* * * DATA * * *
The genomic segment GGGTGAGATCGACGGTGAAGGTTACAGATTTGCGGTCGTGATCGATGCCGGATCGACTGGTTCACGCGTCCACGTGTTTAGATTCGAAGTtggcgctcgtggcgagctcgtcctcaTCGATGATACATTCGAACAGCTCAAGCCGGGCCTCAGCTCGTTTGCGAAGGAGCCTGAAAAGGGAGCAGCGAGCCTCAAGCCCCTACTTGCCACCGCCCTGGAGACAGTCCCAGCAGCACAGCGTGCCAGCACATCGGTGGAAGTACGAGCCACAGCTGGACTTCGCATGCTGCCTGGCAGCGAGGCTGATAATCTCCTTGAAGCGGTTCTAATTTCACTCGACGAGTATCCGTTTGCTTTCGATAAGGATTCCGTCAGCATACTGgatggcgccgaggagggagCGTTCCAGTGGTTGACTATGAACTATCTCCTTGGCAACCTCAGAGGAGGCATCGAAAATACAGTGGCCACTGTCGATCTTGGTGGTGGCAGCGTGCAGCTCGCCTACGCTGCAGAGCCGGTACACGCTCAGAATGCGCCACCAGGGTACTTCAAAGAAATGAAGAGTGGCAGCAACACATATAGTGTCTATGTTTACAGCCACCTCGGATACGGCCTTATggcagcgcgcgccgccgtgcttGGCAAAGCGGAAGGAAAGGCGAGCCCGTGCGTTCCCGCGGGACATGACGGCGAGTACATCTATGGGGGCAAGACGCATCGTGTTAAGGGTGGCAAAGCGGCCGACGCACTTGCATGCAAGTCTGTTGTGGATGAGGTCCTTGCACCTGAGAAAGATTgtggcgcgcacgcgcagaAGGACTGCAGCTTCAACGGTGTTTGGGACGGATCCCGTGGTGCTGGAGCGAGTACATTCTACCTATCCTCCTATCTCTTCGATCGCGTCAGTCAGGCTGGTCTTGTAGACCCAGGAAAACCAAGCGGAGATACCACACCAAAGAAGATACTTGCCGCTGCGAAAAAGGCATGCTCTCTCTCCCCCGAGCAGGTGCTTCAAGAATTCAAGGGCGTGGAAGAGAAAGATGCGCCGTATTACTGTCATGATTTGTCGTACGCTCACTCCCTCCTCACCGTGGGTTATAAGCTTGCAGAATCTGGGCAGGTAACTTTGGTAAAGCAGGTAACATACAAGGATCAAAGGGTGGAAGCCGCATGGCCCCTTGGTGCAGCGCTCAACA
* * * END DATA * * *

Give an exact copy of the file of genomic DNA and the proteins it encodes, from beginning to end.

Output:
The genomic segment GGGTGAGATCGACGGTGAAGGTTACAGATTTGCGGTCGTGATCGATGCCGGATCGACTGGTTCACGCGTCCACGTGTTTAGATTCGAAGTtggcgctcgtggcgagctcgtcctcaTCGATGATACATTCGAACAGCTCAAGCCGGGCCTCAGCTCGTTTGCGAAGGAGCCTGAAAAGGGAGCAGCGAGCCTCAAGCCCCTACTTGCCACCGCCCTGGAGACAGTCCCAGCAGCACAGCGTGCCAGCACATCGGTGGAAGTACGAGCCACAGCTGGACTTCGCATGCTGCCTGGCAGCGAGGCTGATAATCTCCTTGAAGCGGTTCTAATTTCACTCGACGAGTATCCGTTTGCTTTCGATAAGGATTCCGTCAGCATACTGgatggcgccgaggagggagCGTTCCAGTGGTTGACTATGAACTATCTCCTTGGCAACCTCAGAGGAGGCATCGAAAATACAGTGGCCACTGTCGATCTTGGTGGTGGCAGCGTGCAGCTCGCCTACGCTGCAGAGCCGGTACACGCTCAGAATGCGCCACCAGGGTACTTCAAAGAAATGAAGAGTGGCAGCAACACATATAGTGTCTATGTTTACAGCCACCTCGGATACGGCCTTATggcagcgcgcgccgccgtgcttGGCAAAGCGGAAGGAAAGGCGAGCCCGTGCGTTCCCGCGGGACATGACGGCGAGTACATCTATGGGGGCAAGACGCATCGTGTTAAGGGTGGCAAAGCGGCCGACGCACTTGCATGCAAGTCTGTTGTGGATGAGGTCCTTGCACCTGAGAAAGATTgtggcgcgcacgcgcagaAGGACTGCAGCTTCAACGGTGTTTGGGACGGATCCCGTGGTGCTGGAGCGAGTACATTCTACCTATCCTCCTATCTCTTCGATCGCGTCAGTCAGGCTGGTCTTGTAGACCCAGGAAAACCAAGCGGAGATACCACACCAAAGAAGATACTTGCCGCTGCGAAAAAGGCATGCTCTCTCTCCCCCGAGCAGGTGCTTCAAGAATTCAAGGGCGTGGAAGAGAAAGATGCGCCGTATTACTGTCATGATTTGTCGTACGCTCACTCCCTCCTCACCGTGGGTTATAAGCTTGCAGAATCTGGGCAGGTAACTTTGGTAAAGCAGGTAACATACAAGGATCAAAGGGTGGAAGCCGCATGGCCCCTTGGTGCAGCGCTCAACA